Some people have won the genetic lottery when it comes to pain: They have small genetic variations that have been associated with a lower chance of developing serious nerve pain.
Now a team of researchers reports a possible way to mimic the effects of those genetic differences by slowing the production of a certain biomolecule in cells.
“It’s a terrific advance for the field,” which could lead to new pain drug targets, says Theodore Price, a neurobiologist at the University of Texas, Dallas, who was not involved in the study.
Doctors want new pain drugs because current ones often fail to relieve types of chronic pain caused by nerve damage. These medications can also cause serious side effects, including addiction in the case of opioids. “Patients sometimes decide to drop the treatment because the side effects are worse than the pain,” says Alban Latremoliere of Harvard Medical School, a coauthor of the new study.
Researchers have identified some new pain targets through animal studies, but these haven’t yet translated into effective targets in people, Latremoliere says.
Latremoliere and coworkers, including Michael Costigan and Clifford J. Woolf at Harvard, wanted to go after a target they knew was associated with pain in people. So they turned to genetic-lottery winners for help.
These more pain-tolerant people have genetic differences in the gene that codes for the enzyme GTP cyclohydrolase 1 (GCH1). The enzyme plays a critical role in the production of tetrahydrobiopterin (BH4), a molecule that other enzymes use to catalyze reactions. Some members of the team had previously shown that rats suffering from painful nerve injuries had high levels of BH4. So the researchers wanted to see whether lowering those levels led to less pain.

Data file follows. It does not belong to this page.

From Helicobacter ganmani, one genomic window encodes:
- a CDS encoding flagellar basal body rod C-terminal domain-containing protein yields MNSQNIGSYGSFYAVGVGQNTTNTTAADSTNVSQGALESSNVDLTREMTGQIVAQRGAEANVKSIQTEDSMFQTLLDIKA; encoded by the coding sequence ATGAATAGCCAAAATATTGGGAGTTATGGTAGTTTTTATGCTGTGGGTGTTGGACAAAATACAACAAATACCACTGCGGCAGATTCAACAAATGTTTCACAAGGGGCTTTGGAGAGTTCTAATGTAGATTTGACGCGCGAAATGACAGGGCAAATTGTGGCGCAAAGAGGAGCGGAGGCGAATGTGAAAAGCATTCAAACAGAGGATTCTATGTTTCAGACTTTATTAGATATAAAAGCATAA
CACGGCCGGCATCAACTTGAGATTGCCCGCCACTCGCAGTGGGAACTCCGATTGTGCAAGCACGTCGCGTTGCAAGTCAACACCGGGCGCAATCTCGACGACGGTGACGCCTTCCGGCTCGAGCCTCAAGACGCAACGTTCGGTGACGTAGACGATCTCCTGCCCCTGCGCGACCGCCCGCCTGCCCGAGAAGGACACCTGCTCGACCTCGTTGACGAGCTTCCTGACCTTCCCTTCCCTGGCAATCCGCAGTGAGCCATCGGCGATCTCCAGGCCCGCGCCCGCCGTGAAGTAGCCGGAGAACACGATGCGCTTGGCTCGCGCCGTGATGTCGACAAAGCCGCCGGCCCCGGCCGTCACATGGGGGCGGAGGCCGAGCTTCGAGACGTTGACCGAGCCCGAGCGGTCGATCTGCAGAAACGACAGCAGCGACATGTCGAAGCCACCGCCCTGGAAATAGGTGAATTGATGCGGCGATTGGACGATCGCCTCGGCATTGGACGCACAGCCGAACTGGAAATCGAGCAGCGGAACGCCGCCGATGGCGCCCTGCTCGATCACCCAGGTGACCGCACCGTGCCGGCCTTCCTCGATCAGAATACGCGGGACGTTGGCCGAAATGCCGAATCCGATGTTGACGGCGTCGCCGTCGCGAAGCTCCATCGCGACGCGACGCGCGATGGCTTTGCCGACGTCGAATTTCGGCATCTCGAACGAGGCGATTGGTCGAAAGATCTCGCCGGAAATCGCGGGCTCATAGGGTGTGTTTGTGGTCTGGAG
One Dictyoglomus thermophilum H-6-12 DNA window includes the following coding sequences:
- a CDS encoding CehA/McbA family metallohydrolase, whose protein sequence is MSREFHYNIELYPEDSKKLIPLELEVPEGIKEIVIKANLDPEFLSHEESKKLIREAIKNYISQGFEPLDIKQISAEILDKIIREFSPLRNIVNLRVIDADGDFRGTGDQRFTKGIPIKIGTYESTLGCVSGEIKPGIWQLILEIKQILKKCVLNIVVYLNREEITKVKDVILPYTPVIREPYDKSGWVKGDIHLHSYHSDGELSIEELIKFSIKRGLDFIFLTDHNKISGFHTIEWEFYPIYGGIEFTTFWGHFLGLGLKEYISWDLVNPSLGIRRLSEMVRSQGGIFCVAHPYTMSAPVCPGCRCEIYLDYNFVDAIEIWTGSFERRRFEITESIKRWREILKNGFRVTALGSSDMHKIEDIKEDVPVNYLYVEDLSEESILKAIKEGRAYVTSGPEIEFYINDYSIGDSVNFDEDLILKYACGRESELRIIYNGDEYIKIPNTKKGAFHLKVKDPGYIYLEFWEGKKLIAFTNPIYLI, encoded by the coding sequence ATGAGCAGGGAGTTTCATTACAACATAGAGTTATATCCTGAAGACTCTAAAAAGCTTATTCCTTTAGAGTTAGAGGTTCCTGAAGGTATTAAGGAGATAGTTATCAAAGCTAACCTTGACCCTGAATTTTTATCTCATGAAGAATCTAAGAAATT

In the new study, the researchers genetically engineered mice to produce a defective version of GCH1 in their sensory neurons. These mice produced less BH4 in those cells and showed less sensitivity to pressure applied to their paws, an indicator of pain, after an injury to their nerves.
The team then designed and tested an inhibitor for the BH4-production pathway. The molecule didn’t block GCH1 because inhibiting that enzyme would completely shut down BH4 synthesis, possibly leading to side effects. BH4 is critical for making a handful of neurotransmitters and nitric oxide, which regulates cardiovascular function. By going after another enzyme, sepiapterin reductase, the team could reduce BH4 but not abolish it.
Mice receiving the inhibitor not only had less nerve-related pain but also had less inflammatory pain of the type experienced by people with arthritis (Neuron 2015, DOI: 10.1016/j.neuron.2015.05.033). Also, the animals showed no signs of side effects related to disrupting the BH4 pathway, such as reductions in neurotransmitter levels or disrupted heart function.
The findings, Latremoliere says, suggest that targeting BH4 synthesis could be a reliable and safe way to treat pain. Quartet Medicine, a biotechnology company cofounded by some members of the team, is now developing new inhibitors of sepiapterin reductase.
Price says the method of identifying new targets by examining genetic variations in people is a promising one that could lower the failure rate in pain drug development. “It would be exciting to see success in the approach for the benefit of patients that are in need of better therapeutics,” he says.